Parents Banned Because They're Not "Hip"

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One way to define what is young, hip and trendy, according to GutYoung.com, is to ban the parental perspective.

I especially like the mixing of forum and link-sharing in one place - it is simple and fun.

One way to define what is young, hip and trendy, according to GutYoung.com, is to ban the parental perspective. GutYoung.com, a social portal site that targets modern, hip, trendy web users aged 15-30, comes out of private beta today. And surprisingly (or perhaps not too surprisingly), GutYoung management discovered during private beta that materials submitted by users who are parents are not considered hip and trendy by non-parent users.

"During the beta, we studied topics and discussion-content submitted by persons of different demographics, and members voted on the hip-ness of the submissions," Brian Chan, Founder of GutYoung.com explains. "Interestingly, we see various submission topics and perspectives across all ages and parental statuses. For example," Brian continues, "extreme sports are considered hip by a 26 year old. But a father of the same age has concerns about the safety of such sports, because he has a kid, and the father suggests that the sport is not hip because it could be dangerous to himself or his kid." Trendy non-parental youths, of course, find this concern with safety to be utterly uncool.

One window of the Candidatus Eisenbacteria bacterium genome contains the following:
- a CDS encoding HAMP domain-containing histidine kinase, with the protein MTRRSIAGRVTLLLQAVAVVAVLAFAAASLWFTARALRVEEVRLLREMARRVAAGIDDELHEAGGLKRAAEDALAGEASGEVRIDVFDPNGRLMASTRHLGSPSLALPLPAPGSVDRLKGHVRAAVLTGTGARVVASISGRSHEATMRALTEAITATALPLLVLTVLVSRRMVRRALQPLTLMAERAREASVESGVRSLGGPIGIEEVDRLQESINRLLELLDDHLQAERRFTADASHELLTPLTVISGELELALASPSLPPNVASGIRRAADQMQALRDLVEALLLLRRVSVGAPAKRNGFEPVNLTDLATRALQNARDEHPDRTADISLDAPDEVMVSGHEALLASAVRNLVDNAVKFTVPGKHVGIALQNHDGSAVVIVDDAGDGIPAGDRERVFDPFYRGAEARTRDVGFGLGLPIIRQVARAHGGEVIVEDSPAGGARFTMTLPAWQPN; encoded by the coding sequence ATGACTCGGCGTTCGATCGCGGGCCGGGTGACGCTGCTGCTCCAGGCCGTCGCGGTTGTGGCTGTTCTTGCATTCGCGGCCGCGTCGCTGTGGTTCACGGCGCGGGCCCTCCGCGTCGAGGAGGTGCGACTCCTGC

"We have nothing against parents and we truly believe that some parents can be very hip and trendy as well," Brian explains. "But our discovery shows that the mindsets between a majority of parents and the majority of non-parents are essentially different."

After seeing the study results, GutYoung.com polled users, asking whether they consider their parents to be as hip and trendy as they. Not surprisingly, over 76% of our respondents don't think their parents are hip at all. And 84% are convinced that their parents don't see things the same way they do.

"The project's goal is to define what is hip and trendy," Brian asserts. "After considering the statistic studies and the survey, we realized that the simplest and most effective way to accomplish our goal is to keep parents from the site."

The site categorizes submissions and discussions into different verticals, including Fashion, Gadgets, Music, Lifestyle, and Online culture. Trendy young adults share web materials that are hip and in. They can also submit questions to others and start discussions on any topic they deem worthy. Topics and discussions vary from "Fashion trends this year" and "hippest phone/handheld," to "motivation issues with my studies."

"Since I was invited to beta test GutYoung.com, it has become my destination site to hang out online," gushes Lynn Ostrander, a beta user of GutYoung.com. "I visit the site a few times a day on my iPhone during class. It is like a forum with lots of interaction and useful information," Lynn continues. "I especially like the mixing of forum and link-sharing in one place - it is simple and fun."

GutYoung.com is one of a group of social news and discussion portals that have been launched by Brian Chan's team, GutFire Network. Other sites launched by Chan include: Gut Women, which is a niche social portal site only for women; Gut Secret, which is a site that allows anyone to write notes anonymously; Lasting Memory, which is a site that allows anyone to speak out their appreciation to anyone; and Lasting God, which is a social site where religious people may share their religious spiritual experiences.

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